Radon Definition: Radon is a colorless, odorless radioactive gas that occurs naturally in the environment. Produced by the decay of uranium in soil and rock, radon is released into air and water. The average outdoor radon level is about 0.4 pCi/L.
Radon can become concentrated in homes and other buildings. If it occurs at high enough levels, it can cause serious health problems, including lung cancer. In fact, radon is the number one cause of lung cancer in nonsmokers and is the second leading cause of lung cancer overall.
The U.S. Surgeon General, the U.S. Environmental Protection Agency (EPA), the World Health Organization (WHO), and many other organizations and agencies recommend that all homes be tested for radon in air. EPA, the Centers for Disease Control (CDC), the Surgeon General, the American Lung Association, the American Medical Association, and others recommend radon testing and encourage action when levels are above 4 pCi/L (picocuries per liter of air). WHO recommends action at 2.7 pCi/L.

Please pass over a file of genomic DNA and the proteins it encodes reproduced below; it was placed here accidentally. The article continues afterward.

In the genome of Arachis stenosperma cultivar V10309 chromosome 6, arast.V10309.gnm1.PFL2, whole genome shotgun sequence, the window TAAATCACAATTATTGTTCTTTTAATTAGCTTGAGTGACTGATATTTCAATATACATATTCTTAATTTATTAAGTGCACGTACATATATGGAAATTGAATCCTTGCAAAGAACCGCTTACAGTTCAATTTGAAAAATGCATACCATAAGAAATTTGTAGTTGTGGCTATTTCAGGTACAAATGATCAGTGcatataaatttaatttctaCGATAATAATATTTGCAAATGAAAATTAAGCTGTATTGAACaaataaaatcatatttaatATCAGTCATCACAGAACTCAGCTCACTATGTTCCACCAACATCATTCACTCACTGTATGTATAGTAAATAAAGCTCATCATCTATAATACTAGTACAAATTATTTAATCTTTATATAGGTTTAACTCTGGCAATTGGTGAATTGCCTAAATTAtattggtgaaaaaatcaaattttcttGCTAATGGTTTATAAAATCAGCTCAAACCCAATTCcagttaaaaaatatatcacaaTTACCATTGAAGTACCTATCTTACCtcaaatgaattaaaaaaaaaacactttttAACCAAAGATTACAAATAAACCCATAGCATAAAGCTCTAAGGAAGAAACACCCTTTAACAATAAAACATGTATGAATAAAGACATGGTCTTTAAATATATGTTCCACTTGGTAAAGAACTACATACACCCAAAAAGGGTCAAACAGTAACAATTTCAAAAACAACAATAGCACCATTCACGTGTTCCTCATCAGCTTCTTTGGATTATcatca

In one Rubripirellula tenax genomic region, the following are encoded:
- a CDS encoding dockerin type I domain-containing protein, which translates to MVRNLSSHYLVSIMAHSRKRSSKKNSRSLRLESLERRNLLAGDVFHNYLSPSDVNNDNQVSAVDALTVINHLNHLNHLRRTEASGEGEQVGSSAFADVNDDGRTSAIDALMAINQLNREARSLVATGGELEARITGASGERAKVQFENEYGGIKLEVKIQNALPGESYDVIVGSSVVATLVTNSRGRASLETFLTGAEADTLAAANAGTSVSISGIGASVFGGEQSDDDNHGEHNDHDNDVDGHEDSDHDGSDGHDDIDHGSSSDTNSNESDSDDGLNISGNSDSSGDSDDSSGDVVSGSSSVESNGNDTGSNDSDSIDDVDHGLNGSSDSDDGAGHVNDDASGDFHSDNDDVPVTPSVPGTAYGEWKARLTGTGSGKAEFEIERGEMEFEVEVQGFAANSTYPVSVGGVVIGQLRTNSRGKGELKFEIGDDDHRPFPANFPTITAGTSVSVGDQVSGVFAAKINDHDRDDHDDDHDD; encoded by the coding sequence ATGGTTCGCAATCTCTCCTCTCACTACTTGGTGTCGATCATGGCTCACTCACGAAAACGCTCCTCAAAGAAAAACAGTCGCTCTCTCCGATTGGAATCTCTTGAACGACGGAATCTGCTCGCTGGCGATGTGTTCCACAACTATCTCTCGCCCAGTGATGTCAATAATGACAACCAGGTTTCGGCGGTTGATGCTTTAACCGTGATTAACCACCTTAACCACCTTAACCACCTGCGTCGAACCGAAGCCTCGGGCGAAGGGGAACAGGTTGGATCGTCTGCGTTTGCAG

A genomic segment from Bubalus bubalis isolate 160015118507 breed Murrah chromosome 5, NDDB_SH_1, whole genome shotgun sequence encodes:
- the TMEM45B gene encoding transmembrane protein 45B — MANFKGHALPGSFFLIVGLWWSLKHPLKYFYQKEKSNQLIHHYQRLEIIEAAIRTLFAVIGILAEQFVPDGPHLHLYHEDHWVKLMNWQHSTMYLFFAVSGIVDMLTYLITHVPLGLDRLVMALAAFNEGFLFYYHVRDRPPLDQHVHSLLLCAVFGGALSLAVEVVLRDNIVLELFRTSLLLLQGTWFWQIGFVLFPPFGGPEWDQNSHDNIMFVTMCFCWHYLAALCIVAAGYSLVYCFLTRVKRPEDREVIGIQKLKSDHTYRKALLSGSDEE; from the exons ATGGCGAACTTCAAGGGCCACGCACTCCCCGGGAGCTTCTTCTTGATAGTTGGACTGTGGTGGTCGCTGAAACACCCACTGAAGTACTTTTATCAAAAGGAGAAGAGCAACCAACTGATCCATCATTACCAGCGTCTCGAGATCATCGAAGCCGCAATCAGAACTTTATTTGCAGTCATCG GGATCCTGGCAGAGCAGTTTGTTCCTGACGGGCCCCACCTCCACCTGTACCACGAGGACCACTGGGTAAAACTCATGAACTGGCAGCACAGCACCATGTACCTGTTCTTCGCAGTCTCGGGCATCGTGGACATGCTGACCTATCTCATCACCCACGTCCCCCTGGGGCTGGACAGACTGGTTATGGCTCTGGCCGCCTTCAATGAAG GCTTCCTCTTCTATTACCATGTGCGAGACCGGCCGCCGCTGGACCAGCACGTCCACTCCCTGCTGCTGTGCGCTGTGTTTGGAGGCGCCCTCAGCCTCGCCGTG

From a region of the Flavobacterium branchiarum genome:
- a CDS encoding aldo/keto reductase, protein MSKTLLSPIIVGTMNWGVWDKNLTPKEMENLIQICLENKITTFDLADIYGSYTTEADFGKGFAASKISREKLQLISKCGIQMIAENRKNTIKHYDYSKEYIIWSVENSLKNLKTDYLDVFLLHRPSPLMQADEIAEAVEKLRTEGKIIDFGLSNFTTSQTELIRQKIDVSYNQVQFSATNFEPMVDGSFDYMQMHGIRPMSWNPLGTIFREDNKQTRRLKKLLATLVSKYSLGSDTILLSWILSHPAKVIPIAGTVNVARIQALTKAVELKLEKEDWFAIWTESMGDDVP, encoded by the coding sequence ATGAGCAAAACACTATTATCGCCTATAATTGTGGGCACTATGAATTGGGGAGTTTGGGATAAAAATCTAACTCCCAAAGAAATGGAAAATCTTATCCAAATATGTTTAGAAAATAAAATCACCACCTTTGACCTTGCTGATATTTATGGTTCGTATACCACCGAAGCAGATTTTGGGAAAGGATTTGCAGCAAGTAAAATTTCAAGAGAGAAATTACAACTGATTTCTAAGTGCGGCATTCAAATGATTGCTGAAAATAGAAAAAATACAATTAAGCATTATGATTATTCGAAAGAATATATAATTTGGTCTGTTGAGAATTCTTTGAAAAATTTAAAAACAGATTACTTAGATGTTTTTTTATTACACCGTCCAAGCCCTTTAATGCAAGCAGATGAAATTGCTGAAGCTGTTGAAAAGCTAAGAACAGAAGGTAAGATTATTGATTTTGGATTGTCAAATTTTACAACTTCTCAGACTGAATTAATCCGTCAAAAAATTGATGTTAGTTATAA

Radon in water also poses serious health risks. Experts recommend that all public and private wells be tested for radon. Based on a National Academy of Science report on radon in drinking water, EPA estimates that radon in drinking water causes about 168 cancer deaths per year, 89 percent from lung cancer caused by breathing radon released from water, and 11 percent from stomach cancer caused by drinking radon-containing water.